case study #3: pullup refactoring
case study #3: pullup refactoring
·1· Background and Motivation·2· Case studies·3· Some implementation notes·4· Experiments·5· Conclusion
a          aP → P    Q → Q       τ   P|Q → P|Q
A rule like                a              t → t
A rule like                     a                  t → tFollowing Verdejo is implemented as              t => {a}t
A rule like                     a                  t → tFollowing Verdejo is implemented as              t => {a}tOur case...
·1· Background and Motivation·2· Case studies·3· Some implementation notes·4· Experiments·5· Conclusion
experiment #1
experiment #1/hypothesis“SOS* outperforms SOS”
experiment #1/resultsYes! :)No! :(Well... :|
experiment #1/resultsYes! :)No! :(Well... :|
experiment #1/resultsYes! :)No! :(Well... :|
experiment #2
experiment #2/hypothesis  “SOS degenerates when thenumber of possible (unnecesary)  transformations increases ”
experiment #2/setting Component           Componentstatus: normal      status: status1
experiment #2/setting Component           Componentstatus: normal      status: status1 Component           Componentstatus...
experiment #2/setting Component                 Componentstatus: normal            status: status1 Component              ...
experiment #2/results
experiment #3
experiment #3/hypothesis “the performance of SOS* andGT varies a lot depending on the            setting”
experiment #3/resultsSOS*SPOSPO
experiment #3/resultsSOS*GTGT
experiment #4
experiment #4/hypothesis“SOS suffers in presence of  cross-layering edges”
experiment #4/setting
experiment #4/setting
experiment #4/setting
experiment #4/setting
experiment #4/setting
experiment #4/results         (before)
·1· Background and Motivation·2· Case studies·3· Some implementation notes·4· Experiments·5· Conclusion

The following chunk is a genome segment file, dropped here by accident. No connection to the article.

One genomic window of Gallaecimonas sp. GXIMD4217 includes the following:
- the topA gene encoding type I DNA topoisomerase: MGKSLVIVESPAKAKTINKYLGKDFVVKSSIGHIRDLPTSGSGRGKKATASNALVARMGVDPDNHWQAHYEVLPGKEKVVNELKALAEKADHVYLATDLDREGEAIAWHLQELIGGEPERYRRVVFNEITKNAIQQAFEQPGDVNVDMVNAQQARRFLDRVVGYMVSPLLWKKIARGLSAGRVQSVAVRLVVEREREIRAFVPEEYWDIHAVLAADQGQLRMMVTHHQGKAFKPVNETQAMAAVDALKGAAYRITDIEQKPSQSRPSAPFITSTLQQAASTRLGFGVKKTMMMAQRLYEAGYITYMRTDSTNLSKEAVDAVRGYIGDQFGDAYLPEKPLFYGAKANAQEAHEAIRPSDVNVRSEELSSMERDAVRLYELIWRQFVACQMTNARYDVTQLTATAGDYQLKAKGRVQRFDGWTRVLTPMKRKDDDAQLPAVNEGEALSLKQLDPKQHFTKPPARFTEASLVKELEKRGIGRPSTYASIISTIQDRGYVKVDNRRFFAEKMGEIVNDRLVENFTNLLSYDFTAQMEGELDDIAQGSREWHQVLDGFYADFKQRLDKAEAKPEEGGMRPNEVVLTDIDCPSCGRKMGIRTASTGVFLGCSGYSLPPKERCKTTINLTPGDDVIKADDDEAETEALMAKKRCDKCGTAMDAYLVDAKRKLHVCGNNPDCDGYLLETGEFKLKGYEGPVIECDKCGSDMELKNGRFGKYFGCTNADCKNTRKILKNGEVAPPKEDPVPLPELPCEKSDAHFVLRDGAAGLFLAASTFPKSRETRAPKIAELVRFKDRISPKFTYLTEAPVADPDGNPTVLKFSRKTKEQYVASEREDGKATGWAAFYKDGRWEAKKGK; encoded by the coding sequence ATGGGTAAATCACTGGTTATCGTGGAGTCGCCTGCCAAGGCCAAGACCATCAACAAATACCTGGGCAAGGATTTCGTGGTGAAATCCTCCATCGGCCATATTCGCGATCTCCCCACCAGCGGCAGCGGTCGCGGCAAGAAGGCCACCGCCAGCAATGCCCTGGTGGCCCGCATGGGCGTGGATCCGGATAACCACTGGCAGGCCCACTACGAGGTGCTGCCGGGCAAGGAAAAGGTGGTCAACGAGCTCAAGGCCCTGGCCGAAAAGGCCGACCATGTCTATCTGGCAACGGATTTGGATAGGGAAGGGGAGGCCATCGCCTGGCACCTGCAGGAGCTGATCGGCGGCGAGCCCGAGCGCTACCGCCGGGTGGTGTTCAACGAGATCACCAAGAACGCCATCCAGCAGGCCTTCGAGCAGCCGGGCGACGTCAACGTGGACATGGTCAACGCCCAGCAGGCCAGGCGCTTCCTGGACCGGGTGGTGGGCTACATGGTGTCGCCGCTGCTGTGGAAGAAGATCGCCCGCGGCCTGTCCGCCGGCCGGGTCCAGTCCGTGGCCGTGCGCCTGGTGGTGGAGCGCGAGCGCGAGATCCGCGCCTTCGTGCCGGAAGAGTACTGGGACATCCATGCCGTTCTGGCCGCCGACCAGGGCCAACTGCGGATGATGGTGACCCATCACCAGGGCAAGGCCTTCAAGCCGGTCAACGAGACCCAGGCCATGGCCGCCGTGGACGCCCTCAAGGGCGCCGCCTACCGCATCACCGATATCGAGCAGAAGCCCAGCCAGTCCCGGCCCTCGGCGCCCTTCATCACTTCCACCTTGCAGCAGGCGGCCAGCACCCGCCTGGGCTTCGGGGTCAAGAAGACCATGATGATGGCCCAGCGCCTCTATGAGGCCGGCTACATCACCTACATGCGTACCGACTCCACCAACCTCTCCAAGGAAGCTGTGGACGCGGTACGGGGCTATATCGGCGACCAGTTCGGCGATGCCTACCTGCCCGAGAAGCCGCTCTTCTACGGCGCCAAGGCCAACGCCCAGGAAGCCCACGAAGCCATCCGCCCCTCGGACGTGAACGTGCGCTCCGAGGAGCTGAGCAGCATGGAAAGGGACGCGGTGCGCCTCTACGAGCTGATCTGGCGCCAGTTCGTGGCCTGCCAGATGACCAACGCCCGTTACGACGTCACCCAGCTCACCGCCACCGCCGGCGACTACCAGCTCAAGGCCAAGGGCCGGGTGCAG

Summary●   Many ways to program MDT;
Summary●   Many ways to program MDT;●   We have considered two prominent ones;
Summary●   Many ways to program MDT;●   We have considered two prominent ones;●   Performance varies drastically;
Summary●   Many ways to program MDT;●   We have considered two prominent ones;●   Performance varies drastically;●   Each ...
Summary●   Many ways to program MDT;●   We have considered two prominent ones;●   Performance varies drastically;●   Each ...
experiment #5
experiment #5/hypothesis“flattening is more efficient       than nesting”
experiment #5/results
Outlook●   Other styles, implementations, examples;
Outlook●   Other styles, implementations, examples;●   Export to other settings;
Outlook●   Other styles, implementations, examples;●   Export to other settings;●   (Heuristic) strategies;
Outlook●   Other styles, implementations, examples;●   Export to other settings;●   (Heuristic) strategies;●   Parallellism;
Outlook●   Other styles, implementations, examples;●   Export to other settings;●   (Heuristic) strategies;●   Parallellis...
thanks a lot!
alberto.lluch@imtlucca.itlinkedin.com/in/albertolluch